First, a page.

The matrix pattern of dot numbers shown in Table 2 and FIG. 4 will be described.
In a region where the number of dots is relatively small, it is permissible to use the pattern shown in FIG. 2 for each of the colors. However, because the number of superposed dots should preferably be as small as possible, the pattern of FIG. 2 is used for COLOR 1 and a modified version of such a pattern for COLOR 2. The modification may be effected by rotating the pattern by 90 degrees, shifting the pattern by one element either vertically or horizontally, making the pattern symmetrical with respect to a horizontal or vertical line, or the like. In a region where the dot number is relatively large, some modification is required due to the limited number of allowable superposed dots (refer to FIG. 3).
The principle discussed above in conjunction with mixture of two colors (Y and M, M and C, or C and Y) applies in the same manner to mixture of three colors (Y, M and C). What should be born in mind in the case of three color mixture is that, when the input levels of the three colors are equal, the color is achromatic and requires replacement of the dots by an equal amount of BK dots. Likewise, BK dots are added in accordance with the minimum values of the three color input levels (preparation of "black plate" as called in the field of printing) while reducing the dots of Y, M and C accordingly (under color removal). In the art of ink jet printers and the like, due to the limited maximum number of dots in the matrix, the amount of black (number of BK dots) is suppressed and larger amounts of under colors are removed, compared to the usual practice in the printing industry. (The amount of under color removal is about several tens of percent of the amount of black in the printing industry, but preferably 100% in the field of ink jet printing to which the present invention belongs.)
In Tables 3-1 and 3-2, the black plate is not used in showing dot numbers of the respective colors for input levels of M and C when the input level of Y is highest (16), for the purpose of facilitating understanding of the present invention.
The numbers of dots have been shown and described as being corresponding to the levels 1-16 for simplicity. In an ink jet printer, one dot is dimensioned larger than one element of the matrix so that, in the case of the patterns shown in FIG. 2, the resulting density will become higher than the actual density. To overcome this problem, patterns in which areas occupied by dots in the matrix have linear interrelationship are selected in one to one correspondence with the various levels. Examples of such patterns are shown in FIG. 5. In FIG. 5, the minimum level input is "0" in which case nothing will be printed out. While for the patterns shown in FIG. 2 a signal is fed to the pattern generator or the print color circuit in response to "0" level input signal to prevent a dot of the specified color from being printed out, the input to an ordinary matrix selection circuit is available for print control when "0" level is taken into account as shown in FIG. 5 (gradation is decreased by one tone).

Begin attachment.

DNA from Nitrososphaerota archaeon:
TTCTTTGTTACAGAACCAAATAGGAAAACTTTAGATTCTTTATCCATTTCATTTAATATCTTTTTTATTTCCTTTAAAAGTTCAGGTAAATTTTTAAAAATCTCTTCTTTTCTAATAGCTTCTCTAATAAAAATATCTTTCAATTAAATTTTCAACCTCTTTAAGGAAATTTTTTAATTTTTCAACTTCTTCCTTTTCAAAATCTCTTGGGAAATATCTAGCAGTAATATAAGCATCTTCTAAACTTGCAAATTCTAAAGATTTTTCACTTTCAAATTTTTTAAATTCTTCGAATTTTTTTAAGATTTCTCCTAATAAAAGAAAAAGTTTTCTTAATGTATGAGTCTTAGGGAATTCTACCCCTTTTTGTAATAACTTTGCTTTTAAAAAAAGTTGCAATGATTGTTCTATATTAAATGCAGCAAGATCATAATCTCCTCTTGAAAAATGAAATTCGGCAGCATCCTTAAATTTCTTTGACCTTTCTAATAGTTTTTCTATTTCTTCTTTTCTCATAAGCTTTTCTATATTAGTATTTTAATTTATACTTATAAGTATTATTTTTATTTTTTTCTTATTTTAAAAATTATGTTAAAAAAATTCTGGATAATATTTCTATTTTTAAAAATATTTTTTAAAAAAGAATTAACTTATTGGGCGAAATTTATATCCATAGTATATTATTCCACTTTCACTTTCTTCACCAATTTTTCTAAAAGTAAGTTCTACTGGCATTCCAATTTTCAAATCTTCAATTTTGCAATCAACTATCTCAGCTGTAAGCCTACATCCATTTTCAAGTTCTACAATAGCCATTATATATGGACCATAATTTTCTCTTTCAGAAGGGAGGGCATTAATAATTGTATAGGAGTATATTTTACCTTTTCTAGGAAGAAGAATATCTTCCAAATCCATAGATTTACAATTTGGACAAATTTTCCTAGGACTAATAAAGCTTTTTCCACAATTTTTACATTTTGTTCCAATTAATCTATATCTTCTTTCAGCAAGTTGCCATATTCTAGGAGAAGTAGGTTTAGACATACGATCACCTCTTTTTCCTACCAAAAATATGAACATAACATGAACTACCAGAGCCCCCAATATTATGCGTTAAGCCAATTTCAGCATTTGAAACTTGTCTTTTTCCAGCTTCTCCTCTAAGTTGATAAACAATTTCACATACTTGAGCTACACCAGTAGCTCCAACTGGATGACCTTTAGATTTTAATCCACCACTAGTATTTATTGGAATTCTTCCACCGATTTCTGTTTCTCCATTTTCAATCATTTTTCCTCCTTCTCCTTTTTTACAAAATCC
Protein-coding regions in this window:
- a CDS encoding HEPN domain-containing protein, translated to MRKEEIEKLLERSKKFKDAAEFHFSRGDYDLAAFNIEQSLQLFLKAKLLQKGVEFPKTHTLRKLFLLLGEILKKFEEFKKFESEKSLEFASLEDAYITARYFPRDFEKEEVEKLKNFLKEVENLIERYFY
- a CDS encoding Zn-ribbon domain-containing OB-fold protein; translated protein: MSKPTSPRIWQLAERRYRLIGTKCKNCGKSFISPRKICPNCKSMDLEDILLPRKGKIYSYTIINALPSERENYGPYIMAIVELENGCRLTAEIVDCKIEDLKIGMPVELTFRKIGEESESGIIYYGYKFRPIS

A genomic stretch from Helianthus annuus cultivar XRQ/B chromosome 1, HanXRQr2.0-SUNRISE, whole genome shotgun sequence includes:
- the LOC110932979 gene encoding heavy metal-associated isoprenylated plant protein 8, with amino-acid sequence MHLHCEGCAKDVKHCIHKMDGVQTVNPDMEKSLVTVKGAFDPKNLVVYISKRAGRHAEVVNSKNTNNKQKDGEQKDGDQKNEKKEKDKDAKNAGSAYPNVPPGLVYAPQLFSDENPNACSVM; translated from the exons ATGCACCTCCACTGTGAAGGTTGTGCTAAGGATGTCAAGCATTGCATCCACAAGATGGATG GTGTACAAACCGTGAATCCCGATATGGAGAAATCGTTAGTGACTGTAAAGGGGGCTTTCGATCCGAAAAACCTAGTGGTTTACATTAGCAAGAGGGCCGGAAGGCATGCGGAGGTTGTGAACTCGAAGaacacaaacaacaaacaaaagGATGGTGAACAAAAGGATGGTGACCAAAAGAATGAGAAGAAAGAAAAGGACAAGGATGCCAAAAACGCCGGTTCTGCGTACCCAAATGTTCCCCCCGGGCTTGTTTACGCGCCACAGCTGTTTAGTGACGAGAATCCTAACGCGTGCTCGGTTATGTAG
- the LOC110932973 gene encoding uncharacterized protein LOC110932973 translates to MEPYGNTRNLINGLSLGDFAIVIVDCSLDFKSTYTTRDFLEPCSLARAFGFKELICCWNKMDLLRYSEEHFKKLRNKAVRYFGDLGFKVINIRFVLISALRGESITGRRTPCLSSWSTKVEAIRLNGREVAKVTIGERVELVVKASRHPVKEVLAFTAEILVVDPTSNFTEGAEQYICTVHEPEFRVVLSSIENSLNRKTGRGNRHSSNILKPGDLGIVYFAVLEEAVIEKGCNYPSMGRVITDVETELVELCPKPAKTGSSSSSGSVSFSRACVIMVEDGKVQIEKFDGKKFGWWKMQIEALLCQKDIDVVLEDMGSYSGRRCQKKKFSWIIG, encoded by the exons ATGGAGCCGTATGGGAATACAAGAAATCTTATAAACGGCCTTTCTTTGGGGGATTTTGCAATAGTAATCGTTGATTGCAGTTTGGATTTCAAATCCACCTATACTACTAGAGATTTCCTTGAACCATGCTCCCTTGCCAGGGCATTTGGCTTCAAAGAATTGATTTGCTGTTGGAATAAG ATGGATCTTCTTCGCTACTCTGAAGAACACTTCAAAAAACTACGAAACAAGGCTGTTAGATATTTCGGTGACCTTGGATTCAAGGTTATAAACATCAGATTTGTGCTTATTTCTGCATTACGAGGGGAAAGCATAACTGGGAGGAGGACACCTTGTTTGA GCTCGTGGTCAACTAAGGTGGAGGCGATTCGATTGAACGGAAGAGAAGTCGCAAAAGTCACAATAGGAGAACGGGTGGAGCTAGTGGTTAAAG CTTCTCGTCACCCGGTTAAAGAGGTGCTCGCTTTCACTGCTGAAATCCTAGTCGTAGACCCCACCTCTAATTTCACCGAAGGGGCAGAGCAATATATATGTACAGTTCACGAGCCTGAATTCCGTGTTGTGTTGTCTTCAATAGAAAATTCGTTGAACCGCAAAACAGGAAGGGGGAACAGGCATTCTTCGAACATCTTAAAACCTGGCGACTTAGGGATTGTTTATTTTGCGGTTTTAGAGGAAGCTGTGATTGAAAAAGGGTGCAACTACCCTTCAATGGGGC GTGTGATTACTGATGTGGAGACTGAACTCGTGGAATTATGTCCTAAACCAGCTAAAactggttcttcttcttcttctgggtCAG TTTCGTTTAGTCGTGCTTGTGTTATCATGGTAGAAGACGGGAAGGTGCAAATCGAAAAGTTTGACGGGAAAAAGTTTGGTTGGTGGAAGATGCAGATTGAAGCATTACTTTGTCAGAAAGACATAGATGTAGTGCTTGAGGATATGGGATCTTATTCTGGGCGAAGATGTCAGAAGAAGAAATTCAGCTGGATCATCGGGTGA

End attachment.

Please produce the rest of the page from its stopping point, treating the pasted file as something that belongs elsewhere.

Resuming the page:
The patterns prepared by the above procedure are stored in the pattern generator. Meanwhile, interrelationship between input signals and patterns to be printed out are stored in the matrix selector based on Tables 2 or 3-1 and 3-2. The print control reads data out of the pattern generator in accordance with the dot print sequence of the ink jet printer, thereby controlling the operation of the printer.
FIG. 6 shows an apparatus for preparing three-color, density indication color print signals out of a video signal. Shown in FIG. 7 is an apparatus for controlling the operation of an ink jet printer (having four heads, Y, M, C and BK) in response to the density indication color print signals, that is, an apparatus for practicing the method of the present invention.
Referring to FIG. 6, a sync signal is separated from a TV (video) signal. A color reproduction circuit 10 separates R, G and B signals from the TV signal by a known signal processing method. A color conversion circuit 12 transforms the R, G and B signals into C, M and Y signals which are complementary thereto. 6-bit analog-to-digital (A/D) converters 14 respectively code the C, M and Y signals in accordance with the input signal levels. The coded signals are entered into buffer memories 16 (frame memories) 16 respectively.